We recently finished an interview with the Sporting News 2011 National Coach of the Year, Pittsburgh head coach Jamie Dixon. Dixon has led the Panthers to a 216-60 (78.3%) record and three Big East Championships (two regular season, one tournament) in his eight year head coaching tenure at Pittsburgh. We talked to coach Dixon about how he recruits players, common mistakes made by prospects in the recruiting process and much more.
Academics and the type of program they come from, especially winning programs. I look at where they’ve come from and their development to where they are now. We want guys that want to be better. We want guys that want to improve and will work hard.
What do you try to sell to recruits?
Improvement, how we can help the improve and develop their game and reaching their goals. We want to improve them as players and students and expect to help them get degrees.
What is your biggest selling point that isn’t basketball related?
It’s different for each kid but in general the city of Pittsburgh. Our kids like going to school and hanging out in the city of Pittsburgh. We have a unique crowd since most schools don’t sell out their games and have great student involvement. Sold-out crowds is a great selling point.
How do you feel about your incoming class of freshman?
It’s a very balanced class and they all come from winning programs.
What do you think is the most common mistake made by prospects in the recruiting process?
Sometimes prospects don’t trust themselves… they trust others who haven’t been in their position and other outsiders but not themselves. They just need to keep an open mind and trust their instincts and rely on themselves, and not others who haven’t been in their situation.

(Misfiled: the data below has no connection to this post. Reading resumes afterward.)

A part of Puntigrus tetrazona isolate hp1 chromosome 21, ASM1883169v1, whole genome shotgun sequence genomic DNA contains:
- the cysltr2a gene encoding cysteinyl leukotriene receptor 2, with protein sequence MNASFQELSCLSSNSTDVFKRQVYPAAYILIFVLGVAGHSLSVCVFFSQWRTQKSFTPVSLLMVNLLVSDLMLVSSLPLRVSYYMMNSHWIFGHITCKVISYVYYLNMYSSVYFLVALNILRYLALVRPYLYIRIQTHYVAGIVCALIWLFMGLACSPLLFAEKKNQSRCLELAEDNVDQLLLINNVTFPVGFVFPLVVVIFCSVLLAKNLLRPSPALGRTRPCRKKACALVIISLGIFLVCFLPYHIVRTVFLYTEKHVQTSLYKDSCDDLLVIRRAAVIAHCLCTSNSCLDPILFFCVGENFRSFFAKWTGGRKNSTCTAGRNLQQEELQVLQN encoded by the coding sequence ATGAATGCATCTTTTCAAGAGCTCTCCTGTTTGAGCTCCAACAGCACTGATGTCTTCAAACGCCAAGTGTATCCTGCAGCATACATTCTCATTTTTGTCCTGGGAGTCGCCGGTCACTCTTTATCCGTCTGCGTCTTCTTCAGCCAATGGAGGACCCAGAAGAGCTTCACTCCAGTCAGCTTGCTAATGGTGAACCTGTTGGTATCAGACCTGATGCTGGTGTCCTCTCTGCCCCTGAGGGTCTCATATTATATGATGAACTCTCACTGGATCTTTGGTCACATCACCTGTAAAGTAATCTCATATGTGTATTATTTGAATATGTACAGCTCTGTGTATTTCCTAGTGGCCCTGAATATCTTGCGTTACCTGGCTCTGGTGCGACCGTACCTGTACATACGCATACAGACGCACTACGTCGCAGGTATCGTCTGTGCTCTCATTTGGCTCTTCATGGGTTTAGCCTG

What’s your favorite part of the recruiting process?
I really enjoy the whole part of it. I love the evaluations and going out in July and sitting in the stands watching players in AAU to see them play.
What’s your least favorite part of the recruiting process?
I would say the declining opportunities to see people play and evaluate them, especially declining opportunities to see them play against adequate competition.
Who have you learned the most from? What did you learn from them?
I would say Ben Howland and Jackson Wheeler. Between the two, I learned every situation and university is different. You need to sit down and figure out what you’re looking for. You need to know where and why you’re recruiting players.
What have you learned on your own?
That there’s so many different ways of finding and recruiting players. The key is recruiting a good number of players and players who will give you the opportunity to have more success. Also that there’s a lot of good players out there and you can’t make excuses for players’ mistakes. There’s always a player out there that can help you.
Are there any recruits that stick out in your mind?
The key to turning our program around was Ontario Lett. I had never heard about him leading up to his junior year but he played really well at the NBA pre-draft camp.